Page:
He has certainly looked childish and bad- tempered and foul-mouthed lately and he was sent home from school by headmaster Goff, on two weeks' leave. This wasn't stress leave, he says, it was "anger management leave", and he is in any case very grateful to Goff for packing him off, because he needed time to reflect.

I imagine it was lovely for Peter to have him at home kicking the cat - if they have a cat - or the poor budgies. I'm not quite sure why he thinks it a better look to admit to having a temper than to being stressed.

But he says he doesn't get stressed, that he is a "pretty easy-going person", except when his Irish genes get the better of him, or if he thinks "somebody's been unfair to me or picking on me" and he loses his bottle.

I suppose it is better, or tougher at least, to be seen to be foul-tempered and stubborn than it is to be an MP who has had a meltdown. He said, emphatically, "I didn't have a meltdown but I felt angry and I felt as though I was being picked on."

This being "picked on", or saying that he feels it, makes him sound whingey. "Absolutely. I agree with you, Michele. And I regret getting into that frame of mind and if it had just been about me, I wouldn't have. But when your partner's attacked, you lose your perspective. It's not an excuse; it's an explanation."

He spent a lot of time telling me that Peter isn't a public person, and that no other MP has been singled out for taking their partner with them on taxpayer-paid trips. But he asked if I'd like to interview Peter. "Well, I just wondered if you wanted his perspective on it." But (sigh) the thing he got so angry about was Peter being in the media. "Well, when you point out the logic, you're quite right. It is inconsistent, absolutely."

As is this: He's easy-going and "a stubborn and difficult person". So it's that other, second, guy who wouldn't make the apology immediately. And the reason he did apologise is "because we live in a different age, Michele. We live in an age where people are losing their jobs, where people are concerned about money, where our economy is declining ..." That is an absolutely sincere apology, and not a bad party political statement, either.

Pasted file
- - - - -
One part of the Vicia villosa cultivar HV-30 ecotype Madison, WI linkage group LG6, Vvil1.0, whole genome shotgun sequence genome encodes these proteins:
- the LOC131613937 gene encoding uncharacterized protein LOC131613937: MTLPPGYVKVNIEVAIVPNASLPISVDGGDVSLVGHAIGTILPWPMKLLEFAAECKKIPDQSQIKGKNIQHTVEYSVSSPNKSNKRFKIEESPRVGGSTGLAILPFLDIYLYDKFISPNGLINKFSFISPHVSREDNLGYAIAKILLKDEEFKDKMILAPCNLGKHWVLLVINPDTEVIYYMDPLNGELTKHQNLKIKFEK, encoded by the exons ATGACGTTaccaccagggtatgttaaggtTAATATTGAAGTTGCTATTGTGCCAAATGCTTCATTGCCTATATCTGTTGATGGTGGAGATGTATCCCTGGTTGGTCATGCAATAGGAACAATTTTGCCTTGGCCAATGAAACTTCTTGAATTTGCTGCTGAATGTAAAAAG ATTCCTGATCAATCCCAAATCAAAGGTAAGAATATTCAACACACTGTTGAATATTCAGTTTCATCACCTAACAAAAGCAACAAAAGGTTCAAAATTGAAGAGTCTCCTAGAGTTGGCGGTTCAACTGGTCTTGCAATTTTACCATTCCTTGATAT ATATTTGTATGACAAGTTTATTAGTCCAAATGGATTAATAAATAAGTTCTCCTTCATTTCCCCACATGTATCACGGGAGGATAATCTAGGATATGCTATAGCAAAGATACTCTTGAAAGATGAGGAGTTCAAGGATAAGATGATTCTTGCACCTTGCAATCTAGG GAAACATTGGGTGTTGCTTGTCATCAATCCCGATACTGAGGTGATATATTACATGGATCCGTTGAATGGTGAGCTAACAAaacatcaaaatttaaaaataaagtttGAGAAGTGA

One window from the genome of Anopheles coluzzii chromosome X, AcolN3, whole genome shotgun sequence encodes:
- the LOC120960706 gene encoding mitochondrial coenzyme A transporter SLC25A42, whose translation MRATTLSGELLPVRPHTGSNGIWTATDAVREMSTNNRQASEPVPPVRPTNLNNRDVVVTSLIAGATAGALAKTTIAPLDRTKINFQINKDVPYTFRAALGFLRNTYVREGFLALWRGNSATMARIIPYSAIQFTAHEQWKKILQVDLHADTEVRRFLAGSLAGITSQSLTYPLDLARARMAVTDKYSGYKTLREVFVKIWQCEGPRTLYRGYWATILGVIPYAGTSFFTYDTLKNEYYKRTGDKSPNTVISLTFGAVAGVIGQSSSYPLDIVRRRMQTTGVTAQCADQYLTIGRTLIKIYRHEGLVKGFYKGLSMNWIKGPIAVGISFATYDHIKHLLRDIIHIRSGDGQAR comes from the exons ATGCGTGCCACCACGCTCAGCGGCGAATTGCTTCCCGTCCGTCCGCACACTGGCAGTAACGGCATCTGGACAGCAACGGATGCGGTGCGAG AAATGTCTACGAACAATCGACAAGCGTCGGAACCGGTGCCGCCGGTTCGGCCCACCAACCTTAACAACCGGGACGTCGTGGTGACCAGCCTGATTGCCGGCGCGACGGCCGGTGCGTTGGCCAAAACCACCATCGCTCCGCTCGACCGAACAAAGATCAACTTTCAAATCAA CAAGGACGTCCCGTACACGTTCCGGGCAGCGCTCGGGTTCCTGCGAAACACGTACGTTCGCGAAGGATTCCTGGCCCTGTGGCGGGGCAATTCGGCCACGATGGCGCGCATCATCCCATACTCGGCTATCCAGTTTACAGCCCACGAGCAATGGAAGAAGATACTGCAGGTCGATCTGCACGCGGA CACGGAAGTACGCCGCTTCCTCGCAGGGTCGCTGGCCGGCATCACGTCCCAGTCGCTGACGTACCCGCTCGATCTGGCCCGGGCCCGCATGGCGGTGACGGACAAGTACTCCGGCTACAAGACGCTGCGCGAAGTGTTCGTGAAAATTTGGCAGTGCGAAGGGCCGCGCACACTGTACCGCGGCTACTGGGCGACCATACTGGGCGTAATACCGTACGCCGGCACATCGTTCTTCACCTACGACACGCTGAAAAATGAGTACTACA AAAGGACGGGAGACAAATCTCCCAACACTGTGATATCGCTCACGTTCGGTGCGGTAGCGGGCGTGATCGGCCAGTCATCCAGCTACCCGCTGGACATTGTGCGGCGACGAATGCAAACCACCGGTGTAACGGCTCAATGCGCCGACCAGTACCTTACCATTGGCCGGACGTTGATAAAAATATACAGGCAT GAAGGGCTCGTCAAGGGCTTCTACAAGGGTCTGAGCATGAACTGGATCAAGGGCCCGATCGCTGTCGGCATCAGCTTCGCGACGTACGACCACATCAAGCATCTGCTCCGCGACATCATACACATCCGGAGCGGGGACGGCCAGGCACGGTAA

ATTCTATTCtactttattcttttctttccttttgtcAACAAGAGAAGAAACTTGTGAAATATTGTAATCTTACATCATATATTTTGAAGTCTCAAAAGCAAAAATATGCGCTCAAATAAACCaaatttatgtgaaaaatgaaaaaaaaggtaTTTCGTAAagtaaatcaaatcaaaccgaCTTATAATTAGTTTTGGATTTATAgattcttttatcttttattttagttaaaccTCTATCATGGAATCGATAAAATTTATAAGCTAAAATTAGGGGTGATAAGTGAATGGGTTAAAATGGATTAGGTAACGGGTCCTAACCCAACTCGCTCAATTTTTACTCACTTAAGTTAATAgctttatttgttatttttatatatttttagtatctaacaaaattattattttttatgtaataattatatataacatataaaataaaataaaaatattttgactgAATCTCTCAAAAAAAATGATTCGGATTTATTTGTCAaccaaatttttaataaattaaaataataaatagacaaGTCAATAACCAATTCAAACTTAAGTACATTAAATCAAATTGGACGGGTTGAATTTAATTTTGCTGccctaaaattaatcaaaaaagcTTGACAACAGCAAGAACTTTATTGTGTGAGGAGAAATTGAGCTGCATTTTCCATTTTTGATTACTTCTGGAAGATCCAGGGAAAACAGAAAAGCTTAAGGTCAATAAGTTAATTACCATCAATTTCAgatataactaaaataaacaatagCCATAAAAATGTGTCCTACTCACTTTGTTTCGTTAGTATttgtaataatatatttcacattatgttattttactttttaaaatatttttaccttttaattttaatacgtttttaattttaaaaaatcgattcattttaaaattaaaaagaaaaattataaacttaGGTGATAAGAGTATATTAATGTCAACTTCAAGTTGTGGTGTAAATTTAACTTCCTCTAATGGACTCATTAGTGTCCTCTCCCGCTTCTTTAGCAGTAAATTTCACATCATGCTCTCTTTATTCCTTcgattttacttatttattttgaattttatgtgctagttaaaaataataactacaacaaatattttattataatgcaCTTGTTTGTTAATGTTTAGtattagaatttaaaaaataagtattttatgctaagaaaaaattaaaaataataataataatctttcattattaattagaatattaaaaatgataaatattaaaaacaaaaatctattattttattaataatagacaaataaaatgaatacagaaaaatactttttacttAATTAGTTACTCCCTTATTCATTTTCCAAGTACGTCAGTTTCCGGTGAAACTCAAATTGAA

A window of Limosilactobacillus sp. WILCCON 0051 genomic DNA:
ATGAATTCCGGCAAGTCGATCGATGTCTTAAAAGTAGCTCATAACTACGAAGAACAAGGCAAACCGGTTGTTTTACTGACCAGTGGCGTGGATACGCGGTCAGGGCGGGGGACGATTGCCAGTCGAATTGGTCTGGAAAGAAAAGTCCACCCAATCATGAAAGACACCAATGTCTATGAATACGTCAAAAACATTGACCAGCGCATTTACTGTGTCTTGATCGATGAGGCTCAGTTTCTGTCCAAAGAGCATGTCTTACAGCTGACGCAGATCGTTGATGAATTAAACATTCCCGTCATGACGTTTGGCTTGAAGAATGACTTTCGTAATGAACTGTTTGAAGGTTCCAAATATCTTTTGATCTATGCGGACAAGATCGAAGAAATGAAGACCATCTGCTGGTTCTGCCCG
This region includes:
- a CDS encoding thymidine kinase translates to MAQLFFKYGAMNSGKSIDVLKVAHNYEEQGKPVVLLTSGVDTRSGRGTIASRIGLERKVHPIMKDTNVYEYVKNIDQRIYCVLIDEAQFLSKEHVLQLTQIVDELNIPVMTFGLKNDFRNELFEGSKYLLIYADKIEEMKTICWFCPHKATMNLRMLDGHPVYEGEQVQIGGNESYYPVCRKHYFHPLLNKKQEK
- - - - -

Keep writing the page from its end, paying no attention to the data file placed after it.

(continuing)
He knows very well that it's a bad look when everyone thinks Goff had to strong-arm him into apologising. So, why, oh why, did he tell me that he was "summoned to the leader's office" after the Koru Club row, to give an account of said row to Goff and Annette King? And "they suggested I should apologise and put the issue to rest, you know. If he was out to get me, it wasn't good for the team ... So I sent a text while I was sitting there with them."

The text said: " 'We both behaved rather badly ... What about a kiss and make up?' Because that's how you talk to Duncan."

Is it really? I'd have thought not, and so it proved. He said, "I said, 'What about I buy you a coffee?' and a couple of minutes later I got a rather sharp reply that certainly wasn't going to be me buying him a cup of coffee."

We are not, remember, supposed to be lengthening our discussion of Garner. This was almost the first thing he told me, which was nuts, or perhaps just inconsistent, given he now appears to have been told twice to make an apology.

I meant about now to ask whether he'd sought Goff's permission to do an interview. I forgot, so later sent a text to ask. He replied: "Didn't think I needed to." I do feel for that Mr Goff.

They have been friends for 20 years and "while we certainly had a rough few weeks, we're back on good terms". Of course they are. He likes everyone, even most Nats. "No, we don't hate Nats. Some Nats are quite nice." Even at his most sunshiney, he can't like everyone. Who doesn't he get on with? "Ha, ha, ha. Duncan Garner."

He has been seen to be petulant, or so I thought, but this is quite wrong. "I'm not petulant." Then he's in trouble isn't he, if that's the perception? "Well, I guess, Michele, we'll see how your story reinforces or demolishes that." I said it's nothing to do with me how he comes across. He said, "I know. It's about me."

And how did he come across? I suggested that his reluctance to apologise could have looked, politically speaking, like either arrogance or incompetence or that he was a bit thick. It was his turn to shout, with laughter, and he said, "Well, I could be all three, Michele! Who knows?"

All I know is that was the least-thick thing he said, but what that might reinforce or demolish has nothing to do with me.